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Video 5-35. Running bolster suture
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This is a niche technique used for securing bolsters over top of skin grafts. It represents a running suture approach for tying over a bolster dressing, which was traditionally performed with multiple interrupted sutures tying down a bolster dressing.

Suture Material Choice

With all techniques, it is best to use the thinnest suture possible in order to minimize the risk of track marks and foreign-body reactions. Generally, a 5-0 or 6-0 nonabsorbable monofilament suture is appropriate, as the suture is not designed to bear significant tension.


  1. After securing the graft in place, the needle is inserted at the 3 o’clock position, 5-mm lateral to the graft edge perpendicular to the epidermis and tangential to the angle of the graft.

  2. With a fluid motion of the wrist, the needle is rotated through the dermis, and the needle tip exits 2-3 mm distant from the entry point.

  3. The free end of the suture may be secured with a hemostat.

  4. The suture is then similarly inserted at the 9 o’clock position relative to the graft, following steps (1) and (2).

  5. The suture is then similarly inserted at the 12 o’clock position relative to the graft, following steps (1) and (2).

  6. The suture is then similarly inserted at the 6 o’clock position relative to the graft, following steps (1) and (2).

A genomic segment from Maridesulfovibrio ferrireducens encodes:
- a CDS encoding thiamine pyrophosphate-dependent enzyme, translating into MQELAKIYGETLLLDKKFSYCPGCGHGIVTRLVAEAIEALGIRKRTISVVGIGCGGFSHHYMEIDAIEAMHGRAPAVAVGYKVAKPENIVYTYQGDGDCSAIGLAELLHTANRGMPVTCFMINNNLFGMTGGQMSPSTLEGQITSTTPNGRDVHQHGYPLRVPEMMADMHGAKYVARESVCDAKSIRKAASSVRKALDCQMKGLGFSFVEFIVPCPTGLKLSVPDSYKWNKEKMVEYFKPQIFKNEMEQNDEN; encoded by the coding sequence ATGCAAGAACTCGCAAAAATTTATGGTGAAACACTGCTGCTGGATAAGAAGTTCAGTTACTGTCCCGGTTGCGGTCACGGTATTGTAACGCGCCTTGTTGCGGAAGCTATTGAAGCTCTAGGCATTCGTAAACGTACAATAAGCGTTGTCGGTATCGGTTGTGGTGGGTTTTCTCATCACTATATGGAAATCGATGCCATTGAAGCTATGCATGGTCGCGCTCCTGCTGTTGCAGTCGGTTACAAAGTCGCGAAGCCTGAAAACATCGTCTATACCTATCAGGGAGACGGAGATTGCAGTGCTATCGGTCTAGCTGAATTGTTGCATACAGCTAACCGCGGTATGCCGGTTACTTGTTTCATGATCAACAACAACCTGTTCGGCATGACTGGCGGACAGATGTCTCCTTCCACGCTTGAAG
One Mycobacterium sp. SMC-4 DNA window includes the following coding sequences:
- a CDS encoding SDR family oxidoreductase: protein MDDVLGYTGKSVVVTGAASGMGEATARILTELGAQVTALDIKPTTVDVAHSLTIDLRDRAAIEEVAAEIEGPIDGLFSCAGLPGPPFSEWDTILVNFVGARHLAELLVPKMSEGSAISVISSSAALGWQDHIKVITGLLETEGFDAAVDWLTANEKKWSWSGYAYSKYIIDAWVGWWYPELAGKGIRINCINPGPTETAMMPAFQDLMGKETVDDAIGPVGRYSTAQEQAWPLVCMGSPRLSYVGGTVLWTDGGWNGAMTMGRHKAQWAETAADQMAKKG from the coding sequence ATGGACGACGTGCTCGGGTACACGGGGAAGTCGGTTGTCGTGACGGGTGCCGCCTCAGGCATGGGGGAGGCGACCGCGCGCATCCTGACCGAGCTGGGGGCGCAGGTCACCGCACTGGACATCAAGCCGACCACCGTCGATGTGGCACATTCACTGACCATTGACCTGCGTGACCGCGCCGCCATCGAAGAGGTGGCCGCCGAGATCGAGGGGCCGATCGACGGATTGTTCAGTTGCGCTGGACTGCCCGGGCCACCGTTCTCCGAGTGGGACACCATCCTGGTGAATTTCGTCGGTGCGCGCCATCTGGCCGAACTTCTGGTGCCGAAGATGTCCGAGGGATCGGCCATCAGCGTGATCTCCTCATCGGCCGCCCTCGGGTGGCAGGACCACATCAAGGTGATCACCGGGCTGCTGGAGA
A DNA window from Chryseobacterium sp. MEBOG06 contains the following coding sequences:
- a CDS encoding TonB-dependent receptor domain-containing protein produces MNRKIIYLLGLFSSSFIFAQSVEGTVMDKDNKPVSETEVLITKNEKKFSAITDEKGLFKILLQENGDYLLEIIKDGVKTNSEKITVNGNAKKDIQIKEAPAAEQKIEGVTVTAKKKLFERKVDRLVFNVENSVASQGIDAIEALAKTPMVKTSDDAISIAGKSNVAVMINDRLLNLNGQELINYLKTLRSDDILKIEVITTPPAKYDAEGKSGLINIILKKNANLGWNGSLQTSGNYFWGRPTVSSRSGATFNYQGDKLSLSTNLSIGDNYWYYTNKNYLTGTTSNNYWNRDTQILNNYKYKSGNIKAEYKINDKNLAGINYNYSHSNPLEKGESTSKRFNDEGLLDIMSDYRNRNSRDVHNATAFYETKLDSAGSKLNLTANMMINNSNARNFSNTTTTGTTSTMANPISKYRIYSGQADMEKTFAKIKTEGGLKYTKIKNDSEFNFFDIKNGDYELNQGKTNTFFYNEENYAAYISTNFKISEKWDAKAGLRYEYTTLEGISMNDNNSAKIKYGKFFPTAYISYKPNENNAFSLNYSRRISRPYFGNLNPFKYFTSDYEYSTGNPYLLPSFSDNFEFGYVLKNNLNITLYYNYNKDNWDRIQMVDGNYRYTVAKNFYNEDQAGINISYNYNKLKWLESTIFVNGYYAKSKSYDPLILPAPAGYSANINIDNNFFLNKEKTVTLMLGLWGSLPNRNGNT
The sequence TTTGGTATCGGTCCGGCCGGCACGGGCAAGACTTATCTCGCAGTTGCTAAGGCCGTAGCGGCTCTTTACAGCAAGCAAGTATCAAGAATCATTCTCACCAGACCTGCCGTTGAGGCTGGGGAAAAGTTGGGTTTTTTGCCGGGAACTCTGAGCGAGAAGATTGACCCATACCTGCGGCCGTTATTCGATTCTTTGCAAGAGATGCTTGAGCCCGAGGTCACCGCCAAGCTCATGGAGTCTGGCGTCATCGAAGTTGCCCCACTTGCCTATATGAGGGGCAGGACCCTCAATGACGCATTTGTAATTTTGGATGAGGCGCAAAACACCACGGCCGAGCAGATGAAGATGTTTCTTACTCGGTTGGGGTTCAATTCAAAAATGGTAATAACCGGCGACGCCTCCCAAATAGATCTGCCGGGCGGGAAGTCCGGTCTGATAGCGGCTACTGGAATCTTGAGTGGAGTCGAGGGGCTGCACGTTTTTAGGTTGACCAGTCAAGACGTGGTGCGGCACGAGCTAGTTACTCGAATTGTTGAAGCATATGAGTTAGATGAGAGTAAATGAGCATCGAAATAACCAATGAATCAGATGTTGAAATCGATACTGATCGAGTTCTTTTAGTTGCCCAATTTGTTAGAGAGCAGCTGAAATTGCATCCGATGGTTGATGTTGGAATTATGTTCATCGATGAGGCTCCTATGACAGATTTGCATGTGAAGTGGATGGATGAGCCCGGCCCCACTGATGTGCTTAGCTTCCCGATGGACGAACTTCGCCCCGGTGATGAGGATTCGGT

7. The needle is passed around the suture material segment between the 9 o’clock and 12 o’clock position.

  8. Nonadherent dressing and gauze are then cut to size and slipped over top of the graft in the desired position by passing them through the approximately 5 o’clock position.

  9. The ends of the suture material may be pulled toward the 3 and 9 o’clock positions to tighten. The suture material is then tied off gently over top of the bolster, securing the bolster in place (Figure 5-35A).

Figure 5-35A.

Overview of the running bolster technique.

Tips and Pearls

This is a niche technique, and represents an alternative to the standard tie-over approach for securing full-thickness skin grafts. Since it is a running technique, only one knot is needed, increasing the speed with which the bolster may be placed.

Full-thickness skin grafts benefit from being secured in place to maintain direct contact between the donor and recipient sites and minimize lateral movement. Moreover, a bolster dressing helps decrease the risk of hematoma formation by maintaining constant even pressure across the surface of the graft.

An alternate technique has been described, where each pass of the running bolster suture crosses over the center of the bolster, obviating the need to ...

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